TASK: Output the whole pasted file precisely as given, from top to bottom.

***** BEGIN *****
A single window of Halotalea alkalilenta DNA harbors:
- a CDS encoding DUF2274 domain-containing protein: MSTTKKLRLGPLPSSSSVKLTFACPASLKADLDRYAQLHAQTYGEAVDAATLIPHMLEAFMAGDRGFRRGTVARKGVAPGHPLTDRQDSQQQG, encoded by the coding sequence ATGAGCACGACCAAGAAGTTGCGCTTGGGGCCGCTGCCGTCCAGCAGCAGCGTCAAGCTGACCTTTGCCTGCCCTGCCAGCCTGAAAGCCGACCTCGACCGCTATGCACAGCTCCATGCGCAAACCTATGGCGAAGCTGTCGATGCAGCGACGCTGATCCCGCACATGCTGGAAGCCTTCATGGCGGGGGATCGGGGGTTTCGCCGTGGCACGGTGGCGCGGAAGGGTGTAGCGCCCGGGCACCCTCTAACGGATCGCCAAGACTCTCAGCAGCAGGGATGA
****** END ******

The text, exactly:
A single window of Halotalea alkalilenta DNA harbors:
- a CDS encoding DUF2274 domain-containing protein: MSTTKKLRLGPLPSSSSVKLTFACPASLKADLDRYAQLHAQTYGEAVDAATLIPHMLEAFMAGDRGFRRGTVARKGVAPGHPLTDRQDSQQQG, encoded by the coding sequence ATGAGCACGACCAAGAAGTTGCGCTTGGGGCCGCTGCCGTCCAGCAGCAGCGTCAAGCTGACCTTTGCCTGCCCTGCCAGCCTGAAAGCCGACCTCGACCGCTATGCACAGCTCCATGCGCAAACCTATGGCGAAGCTGTCGATGCAGCGACGCTGATCCCGCACATGCTGGAAGCCTTCATGGCGGGGGATCGGGGGTTTCGCCGTGGCACGGTGGCGCGGAAGGGTGTAGCGCCCGGGCACCCTCTAACGGATCGCCAAGACTCTCAGCAGCAGGGATGA